JOHANNESBURG (miningweekly.com) – Platinum mining company Northam Platinum on Friday elaborated on its growth projects that are timed to counter a lack of replacement investment over the past decade across the primary production industry, which is expected to lead to under supply.
Northam Platinum CEO Paul Dunne told mining analysts and journalists at the company’s presentation of half-year results that it believed that demand for platinum group products (PGMs) would continue to grow in line with world gross domestic product.
He contended that primary production out of South Africa had peaked in 2006, when more than five-million ounces of platinum had been supplied.
“Today, we're producing, if we’re lucky, four-million ounces of platinum out of the ground. It’s been in continual decline since 2006 and there’s no evidence whatsoever that the decline will not continue because we simply haven’t invested,” Dunne contended.
Northam thus had an opportunity to position itself for 2020, when it would be able to produce in a much stronger pricing environment.
The JSE-listed company's growth plans involve incorporating the newly acquired Everest mine into two Booysendal project components with a combined capacity of 500 000 oz.
It outlined the project components as the Booysendal Merensky project, which would help to boost output from the 160 000 oz/y at recently completed Booysendal North platinum mine; and the Booysendal South project, formerly the Everest mine, all on the eastern limb of the platinum-rich Bushveld Complex.
On the western limb, the expansion of the smelter complex serving Northam’s long-serving Zondereinde platinum mine was scheduled to be commissioned by December 2017 at a capital cost of R750-million.
Dunne flashed graphics of these growth projects onto a large screen at the company’s results presentation for the six months to December 31, when it suffered a half-year loss of R273-million on a 5.4 % higher R3.2-billion revenue.
The assessment of the viability of the Booysendal Merensky project, on which R82.5-milion has already been invested, is expected to be presented to the board in April.
The Booysendal South project has been divided into four modular bord-and-pillar mining modules, which will be accessed from a common central portal complex, which minimises its environmental impact and reduces capital requirements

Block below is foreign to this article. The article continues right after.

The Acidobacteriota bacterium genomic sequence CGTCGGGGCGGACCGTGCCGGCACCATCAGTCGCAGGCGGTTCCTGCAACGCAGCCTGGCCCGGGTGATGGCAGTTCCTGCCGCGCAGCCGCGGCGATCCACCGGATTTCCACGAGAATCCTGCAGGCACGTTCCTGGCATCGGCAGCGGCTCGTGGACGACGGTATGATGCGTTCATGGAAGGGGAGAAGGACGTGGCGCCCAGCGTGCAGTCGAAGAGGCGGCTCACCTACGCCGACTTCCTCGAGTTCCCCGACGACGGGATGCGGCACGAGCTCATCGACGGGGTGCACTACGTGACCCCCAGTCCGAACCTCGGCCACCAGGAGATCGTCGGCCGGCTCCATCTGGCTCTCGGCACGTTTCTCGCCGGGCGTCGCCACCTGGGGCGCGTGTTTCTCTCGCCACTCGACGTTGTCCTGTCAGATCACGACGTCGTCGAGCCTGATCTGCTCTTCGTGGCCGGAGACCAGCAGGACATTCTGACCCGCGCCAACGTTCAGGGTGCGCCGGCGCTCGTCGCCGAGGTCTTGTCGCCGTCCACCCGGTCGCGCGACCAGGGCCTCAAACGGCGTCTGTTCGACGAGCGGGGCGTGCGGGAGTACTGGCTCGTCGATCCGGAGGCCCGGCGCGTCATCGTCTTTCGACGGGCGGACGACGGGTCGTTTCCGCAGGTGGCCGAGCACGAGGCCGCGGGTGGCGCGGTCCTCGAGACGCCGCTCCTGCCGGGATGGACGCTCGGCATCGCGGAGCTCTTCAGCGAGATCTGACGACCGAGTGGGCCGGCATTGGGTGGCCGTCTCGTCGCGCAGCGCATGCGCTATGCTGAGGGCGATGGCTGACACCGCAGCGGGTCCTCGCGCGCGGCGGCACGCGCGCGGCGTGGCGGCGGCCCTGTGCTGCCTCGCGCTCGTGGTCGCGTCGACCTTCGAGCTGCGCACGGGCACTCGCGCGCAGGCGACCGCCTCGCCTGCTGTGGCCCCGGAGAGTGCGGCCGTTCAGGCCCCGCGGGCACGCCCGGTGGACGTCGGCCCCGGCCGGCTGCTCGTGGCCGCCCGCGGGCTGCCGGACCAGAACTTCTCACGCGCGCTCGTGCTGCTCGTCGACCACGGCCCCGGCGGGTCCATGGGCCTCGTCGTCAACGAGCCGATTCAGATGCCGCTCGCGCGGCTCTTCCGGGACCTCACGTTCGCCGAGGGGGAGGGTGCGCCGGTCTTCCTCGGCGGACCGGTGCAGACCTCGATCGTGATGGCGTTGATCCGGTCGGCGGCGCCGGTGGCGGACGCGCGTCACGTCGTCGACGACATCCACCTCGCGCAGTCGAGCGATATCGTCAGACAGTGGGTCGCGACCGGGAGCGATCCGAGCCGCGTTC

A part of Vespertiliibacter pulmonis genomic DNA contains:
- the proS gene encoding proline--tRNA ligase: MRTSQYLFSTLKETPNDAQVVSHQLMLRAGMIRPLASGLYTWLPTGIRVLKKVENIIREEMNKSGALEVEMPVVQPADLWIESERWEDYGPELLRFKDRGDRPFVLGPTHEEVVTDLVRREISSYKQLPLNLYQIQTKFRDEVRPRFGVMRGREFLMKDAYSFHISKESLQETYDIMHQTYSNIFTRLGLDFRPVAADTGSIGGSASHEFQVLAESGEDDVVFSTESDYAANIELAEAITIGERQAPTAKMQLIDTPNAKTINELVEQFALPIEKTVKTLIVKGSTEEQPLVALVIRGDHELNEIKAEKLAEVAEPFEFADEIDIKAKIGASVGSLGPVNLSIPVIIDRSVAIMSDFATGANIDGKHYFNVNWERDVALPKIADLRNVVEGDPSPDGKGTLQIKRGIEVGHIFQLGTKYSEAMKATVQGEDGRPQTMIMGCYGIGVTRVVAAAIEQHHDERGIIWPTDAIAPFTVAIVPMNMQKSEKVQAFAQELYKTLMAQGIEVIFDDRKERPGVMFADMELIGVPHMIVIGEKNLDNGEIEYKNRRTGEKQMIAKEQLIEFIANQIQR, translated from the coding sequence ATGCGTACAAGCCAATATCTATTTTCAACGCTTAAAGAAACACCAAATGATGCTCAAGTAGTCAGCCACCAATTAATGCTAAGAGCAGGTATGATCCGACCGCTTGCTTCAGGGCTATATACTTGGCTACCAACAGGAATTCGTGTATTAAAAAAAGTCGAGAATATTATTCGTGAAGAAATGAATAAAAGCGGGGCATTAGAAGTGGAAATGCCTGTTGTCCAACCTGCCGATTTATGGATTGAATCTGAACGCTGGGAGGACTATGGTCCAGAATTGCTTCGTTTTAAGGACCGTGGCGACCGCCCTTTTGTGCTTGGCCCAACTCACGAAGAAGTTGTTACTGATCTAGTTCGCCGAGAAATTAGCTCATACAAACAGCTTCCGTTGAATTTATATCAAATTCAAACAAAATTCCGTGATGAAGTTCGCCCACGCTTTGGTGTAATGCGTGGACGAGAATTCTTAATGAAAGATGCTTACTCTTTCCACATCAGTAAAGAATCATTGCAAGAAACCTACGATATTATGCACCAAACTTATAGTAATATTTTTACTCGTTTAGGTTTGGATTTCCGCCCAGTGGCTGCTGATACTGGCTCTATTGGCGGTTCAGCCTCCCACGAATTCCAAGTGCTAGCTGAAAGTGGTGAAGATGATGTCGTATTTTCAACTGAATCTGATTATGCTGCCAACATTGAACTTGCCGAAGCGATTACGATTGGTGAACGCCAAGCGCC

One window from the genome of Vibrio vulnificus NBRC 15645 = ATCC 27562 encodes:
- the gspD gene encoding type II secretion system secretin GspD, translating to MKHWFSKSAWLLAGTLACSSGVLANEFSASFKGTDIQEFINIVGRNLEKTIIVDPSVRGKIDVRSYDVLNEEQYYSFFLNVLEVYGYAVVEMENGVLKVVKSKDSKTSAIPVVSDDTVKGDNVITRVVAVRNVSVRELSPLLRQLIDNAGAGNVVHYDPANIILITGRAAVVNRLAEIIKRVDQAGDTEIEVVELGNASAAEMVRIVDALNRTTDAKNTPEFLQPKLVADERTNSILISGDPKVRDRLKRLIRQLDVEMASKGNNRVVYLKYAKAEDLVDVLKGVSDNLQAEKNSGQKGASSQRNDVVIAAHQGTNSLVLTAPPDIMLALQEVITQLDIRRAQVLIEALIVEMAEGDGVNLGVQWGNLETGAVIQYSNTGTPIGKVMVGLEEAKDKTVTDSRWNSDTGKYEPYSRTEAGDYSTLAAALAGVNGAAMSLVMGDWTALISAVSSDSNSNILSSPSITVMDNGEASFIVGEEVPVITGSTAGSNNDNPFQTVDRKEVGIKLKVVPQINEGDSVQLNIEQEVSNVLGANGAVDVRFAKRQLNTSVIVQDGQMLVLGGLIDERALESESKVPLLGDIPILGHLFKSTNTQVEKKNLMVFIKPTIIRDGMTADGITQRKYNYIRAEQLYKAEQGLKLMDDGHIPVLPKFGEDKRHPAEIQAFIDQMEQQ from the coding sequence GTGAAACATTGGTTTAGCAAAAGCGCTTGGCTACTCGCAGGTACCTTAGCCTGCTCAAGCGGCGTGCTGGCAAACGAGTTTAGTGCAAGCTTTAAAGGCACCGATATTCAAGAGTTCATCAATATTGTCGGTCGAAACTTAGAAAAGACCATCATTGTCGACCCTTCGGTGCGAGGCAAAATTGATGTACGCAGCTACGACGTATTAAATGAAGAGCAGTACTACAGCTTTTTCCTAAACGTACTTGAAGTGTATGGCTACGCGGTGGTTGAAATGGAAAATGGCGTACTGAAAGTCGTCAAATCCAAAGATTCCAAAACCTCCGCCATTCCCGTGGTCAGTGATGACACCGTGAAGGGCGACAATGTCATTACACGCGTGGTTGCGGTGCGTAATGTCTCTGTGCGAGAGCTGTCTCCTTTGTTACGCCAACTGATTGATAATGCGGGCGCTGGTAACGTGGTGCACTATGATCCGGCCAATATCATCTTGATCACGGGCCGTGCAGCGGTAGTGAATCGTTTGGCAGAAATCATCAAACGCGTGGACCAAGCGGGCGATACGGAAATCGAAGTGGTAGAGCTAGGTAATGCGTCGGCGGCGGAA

A aerial conveyor system will deliver ore from the central portal complex to the concentrator plant 4 km away. (Also watch attached Creamer Media video).
The central portal complex will also be connected to the Booysendal North mine concentrator plant using a similar system to achieve maximum flexibility.
The north and south mines will be connected by a cross-provincial road between Limpopo and Mpumalanga.
Access road design has been completed, and temporary power and water have been provided to the site for construction purposes, an early works programme that will continue throughout the year.
A feasibility study is due for completion by June, when it will go to the board.
Existing Everest infrastructure that will be incorporated includes a 250 000 t a month concentrator with an integrated chrome extraction plant, a tailings dam and a site for an additional tailings dam.
Dunne provided a sense of the proposed aerial conveyor system by screening photographs of the wheel-on-rope conveyors used extensively in Europe and supplied by Doppelmayr Transport Technology of Austria.
With processing capacity key to the growth plans, a new 20 MW furnace is being integrated into the company’s existing Zondereinde platinum smelter to increase capacity to one-million ounces a year.
The company’s long-standing refining partner Heraeus of Germany has agreed to contribute €20-million as a capital offset to the cost of the furnace in exchange for an extended refining contract and an option of buying up o 40% of Northam’s refined production.
Northam has also agreed to collaborate on the development of industrial projects that use the full range of PGMs.